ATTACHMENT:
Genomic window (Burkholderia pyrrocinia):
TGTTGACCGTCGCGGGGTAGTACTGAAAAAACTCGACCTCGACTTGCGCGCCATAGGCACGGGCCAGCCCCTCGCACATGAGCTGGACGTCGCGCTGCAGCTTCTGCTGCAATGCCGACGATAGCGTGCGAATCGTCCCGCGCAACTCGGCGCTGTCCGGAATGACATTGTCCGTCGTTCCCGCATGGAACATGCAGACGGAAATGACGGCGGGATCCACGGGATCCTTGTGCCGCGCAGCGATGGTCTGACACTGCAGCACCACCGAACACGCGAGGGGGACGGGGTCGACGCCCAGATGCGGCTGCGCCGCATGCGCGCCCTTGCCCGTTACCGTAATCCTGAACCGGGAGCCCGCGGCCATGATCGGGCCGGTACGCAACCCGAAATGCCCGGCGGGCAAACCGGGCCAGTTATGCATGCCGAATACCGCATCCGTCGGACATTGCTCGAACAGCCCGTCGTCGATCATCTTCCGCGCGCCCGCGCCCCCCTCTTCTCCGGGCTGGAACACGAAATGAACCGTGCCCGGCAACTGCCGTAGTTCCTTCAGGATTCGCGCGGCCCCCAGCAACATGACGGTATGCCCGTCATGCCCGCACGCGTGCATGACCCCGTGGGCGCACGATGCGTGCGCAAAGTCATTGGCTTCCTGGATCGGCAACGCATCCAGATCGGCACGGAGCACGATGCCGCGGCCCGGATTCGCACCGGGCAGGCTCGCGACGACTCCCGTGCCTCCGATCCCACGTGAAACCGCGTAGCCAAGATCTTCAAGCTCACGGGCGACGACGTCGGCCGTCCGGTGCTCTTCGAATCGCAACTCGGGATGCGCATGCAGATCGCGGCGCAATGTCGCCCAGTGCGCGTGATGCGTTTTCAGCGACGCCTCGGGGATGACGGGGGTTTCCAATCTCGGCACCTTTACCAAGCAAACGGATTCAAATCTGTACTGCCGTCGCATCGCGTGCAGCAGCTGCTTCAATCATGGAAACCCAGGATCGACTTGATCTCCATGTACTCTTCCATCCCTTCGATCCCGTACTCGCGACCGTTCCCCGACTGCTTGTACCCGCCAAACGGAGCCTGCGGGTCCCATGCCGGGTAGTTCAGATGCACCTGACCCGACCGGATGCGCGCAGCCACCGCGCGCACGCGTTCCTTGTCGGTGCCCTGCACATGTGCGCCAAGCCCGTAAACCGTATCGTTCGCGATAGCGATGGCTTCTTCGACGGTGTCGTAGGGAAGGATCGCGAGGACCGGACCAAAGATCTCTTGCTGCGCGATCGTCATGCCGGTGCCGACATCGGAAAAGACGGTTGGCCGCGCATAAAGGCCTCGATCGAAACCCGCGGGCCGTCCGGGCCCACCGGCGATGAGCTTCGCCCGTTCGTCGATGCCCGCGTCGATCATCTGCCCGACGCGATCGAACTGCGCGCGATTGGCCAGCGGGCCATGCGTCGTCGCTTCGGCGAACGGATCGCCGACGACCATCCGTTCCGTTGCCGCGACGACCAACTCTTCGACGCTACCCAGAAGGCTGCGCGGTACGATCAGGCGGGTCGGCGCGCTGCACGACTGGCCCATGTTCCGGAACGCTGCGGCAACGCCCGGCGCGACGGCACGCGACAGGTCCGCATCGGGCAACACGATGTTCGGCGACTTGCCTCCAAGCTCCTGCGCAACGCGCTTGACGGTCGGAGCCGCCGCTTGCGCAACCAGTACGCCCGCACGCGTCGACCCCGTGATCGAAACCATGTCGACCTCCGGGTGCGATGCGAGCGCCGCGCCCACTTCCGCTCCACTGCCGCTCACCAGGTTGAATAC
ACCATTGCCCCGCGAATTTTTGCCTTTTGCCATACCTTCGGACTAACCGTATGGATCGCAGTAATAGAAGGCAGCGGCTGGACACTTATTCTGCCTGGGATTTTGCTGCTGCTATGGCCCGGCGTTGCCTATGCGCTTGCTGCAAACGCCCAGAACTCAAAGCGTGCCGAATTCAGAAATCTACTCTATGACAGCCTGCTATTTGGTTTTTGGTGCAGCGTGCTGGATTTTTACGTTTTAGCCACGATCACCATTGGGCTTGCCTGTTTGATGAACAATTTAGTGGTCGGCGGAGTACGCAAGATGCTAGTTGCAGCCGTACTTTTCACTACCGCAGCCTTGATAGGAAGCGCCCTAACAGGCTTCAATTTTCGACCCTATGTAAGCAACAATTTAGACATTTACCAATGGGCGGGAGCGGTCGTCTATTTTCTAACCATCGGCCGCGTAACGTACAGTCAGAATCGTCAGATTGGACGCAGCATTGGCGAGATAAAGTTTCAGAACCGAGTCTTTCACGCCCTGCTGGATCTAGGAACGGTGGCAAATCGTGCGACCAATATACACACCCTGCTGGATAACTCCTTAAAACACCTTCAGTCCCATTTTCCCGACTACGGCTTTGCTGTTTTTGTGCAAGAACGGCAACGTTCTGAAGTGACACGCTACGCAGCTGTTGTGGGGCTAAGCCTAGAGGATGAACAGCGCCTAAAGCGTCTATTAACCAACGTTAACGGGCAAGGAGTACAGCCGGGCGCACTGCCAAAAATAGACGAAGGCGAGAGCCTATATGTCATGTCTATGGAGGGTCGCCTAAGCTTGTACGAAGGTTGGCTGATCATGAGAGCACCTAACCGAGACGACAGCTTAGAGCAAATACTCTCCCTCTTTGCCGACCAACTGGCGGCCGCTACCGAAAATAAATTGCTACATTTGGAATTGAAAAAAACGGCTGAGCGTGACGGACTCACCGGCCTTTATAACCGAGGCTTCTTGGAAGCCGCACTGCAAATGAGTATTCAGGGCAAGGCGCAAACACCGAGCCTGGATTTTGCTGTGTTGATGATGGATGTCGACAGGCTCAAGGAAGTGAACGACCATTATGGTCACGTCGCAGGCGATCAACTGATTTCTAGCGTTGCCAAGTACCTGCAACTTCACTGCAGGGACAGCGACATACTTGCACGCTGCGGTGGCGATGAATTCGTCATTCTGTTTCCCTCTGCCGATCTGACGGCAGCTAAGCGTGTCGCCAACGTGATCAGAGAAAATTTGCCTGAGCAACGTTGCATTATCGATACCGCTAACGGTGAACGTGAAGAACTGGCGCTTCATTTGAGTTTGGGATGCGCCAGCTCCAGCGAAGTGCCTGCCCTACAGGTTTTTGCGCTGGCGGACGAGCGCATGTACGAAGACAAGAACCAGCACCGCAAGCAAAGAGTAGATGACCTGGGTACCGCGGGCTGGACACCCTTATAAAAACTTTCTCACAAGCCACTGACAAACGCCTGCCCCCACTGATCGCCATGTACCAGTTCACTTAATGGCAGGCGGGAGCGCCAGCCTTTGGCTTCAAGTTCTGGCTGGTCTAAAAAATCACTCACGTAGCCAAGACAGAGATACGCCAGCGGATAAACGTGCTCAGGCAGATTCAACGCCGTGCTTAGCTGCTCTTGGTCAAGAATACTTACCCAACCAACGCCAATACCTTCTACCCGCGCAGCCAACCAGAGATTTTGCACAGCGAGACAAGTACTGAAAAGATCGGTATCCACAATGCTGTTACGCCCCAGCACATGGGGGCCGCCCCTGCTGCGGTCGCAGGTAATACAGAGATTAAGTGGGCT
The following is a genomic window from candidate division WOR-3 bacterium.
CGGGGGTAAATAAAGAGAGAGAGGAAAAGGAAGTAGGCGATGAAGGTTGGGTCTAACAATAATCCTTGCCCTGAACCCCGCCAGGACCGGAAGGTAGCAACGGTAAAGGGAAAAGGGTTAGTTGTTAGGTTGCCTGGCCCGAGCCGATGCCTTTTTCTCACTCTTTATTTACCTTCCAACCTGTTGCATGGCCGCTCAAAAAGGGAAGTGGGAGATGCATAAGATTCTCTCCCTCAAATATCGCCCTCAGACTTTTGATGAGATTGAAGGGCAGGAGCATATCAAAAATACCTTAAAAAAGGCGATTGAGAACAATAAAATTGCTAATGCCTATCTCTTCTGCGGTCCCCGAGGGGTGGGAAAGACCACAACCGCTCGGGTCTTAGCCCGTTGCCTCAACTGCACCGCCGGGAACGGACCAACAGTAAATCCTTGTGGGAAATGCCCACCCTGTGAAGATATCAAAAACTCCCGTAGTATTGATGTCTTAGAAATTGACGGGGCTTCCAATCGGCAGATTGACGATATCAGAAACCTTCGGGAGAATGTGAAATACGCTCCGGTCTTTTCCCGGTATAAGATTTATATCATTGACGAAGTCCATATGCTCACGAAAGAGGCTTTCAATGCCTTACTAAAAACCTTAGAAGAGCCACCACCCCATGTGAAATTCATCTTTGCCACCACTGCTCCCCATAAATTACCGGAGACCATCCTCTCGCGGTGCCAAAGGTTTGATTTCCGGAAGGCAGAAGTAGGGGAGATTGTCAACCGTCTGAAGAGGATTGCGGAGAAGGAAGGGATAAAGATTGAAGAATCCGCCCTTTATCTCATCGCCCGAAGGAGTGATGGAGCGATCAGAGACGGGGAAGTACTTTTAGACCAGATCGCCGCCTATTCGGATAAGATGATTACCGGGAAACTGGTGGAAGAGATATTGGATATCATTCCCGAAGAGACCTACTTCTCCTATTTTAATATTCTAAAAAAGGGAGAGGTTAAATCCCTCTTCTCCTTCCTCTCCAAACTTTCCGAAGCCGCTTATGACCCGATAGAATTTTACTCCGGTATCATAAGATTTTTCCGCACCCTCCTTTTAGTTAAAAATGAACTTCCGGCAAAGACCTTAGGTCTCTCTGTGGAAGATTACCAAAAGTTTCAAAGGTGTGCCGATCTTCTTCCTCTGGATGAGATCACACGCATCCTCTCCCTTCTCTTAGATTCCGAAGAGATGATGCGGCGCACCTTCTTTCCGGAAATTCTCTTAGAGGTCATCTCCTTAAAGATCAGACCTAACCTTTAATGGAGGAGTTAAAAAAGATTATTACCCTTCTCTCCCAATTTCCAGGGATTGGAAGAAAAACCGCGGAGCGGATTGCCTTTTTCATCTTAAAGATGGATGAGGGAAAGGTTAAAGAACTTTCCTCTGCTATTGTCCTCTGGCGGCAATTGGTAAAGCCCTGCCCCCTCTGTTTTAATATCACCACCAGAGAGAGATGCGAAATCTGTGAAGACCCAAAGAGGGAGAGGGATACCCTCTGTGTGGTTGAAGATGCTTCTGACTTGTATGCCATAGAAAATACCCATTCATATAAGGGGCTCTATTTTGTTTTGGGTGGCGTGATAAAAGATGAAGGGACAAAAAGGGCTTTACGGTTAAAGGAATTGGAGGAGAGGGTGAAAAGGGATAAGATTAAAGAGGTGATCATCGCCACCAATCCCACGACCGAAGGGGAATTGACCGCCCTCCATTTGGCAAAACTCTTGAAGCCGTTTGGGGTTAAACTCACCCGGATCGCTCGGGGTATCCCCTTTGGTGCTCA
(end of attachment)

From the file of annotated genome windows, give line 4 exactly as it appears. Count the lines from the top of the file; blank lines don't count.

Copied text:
The following is a genomic window from candidate division WOR-3 bacterium.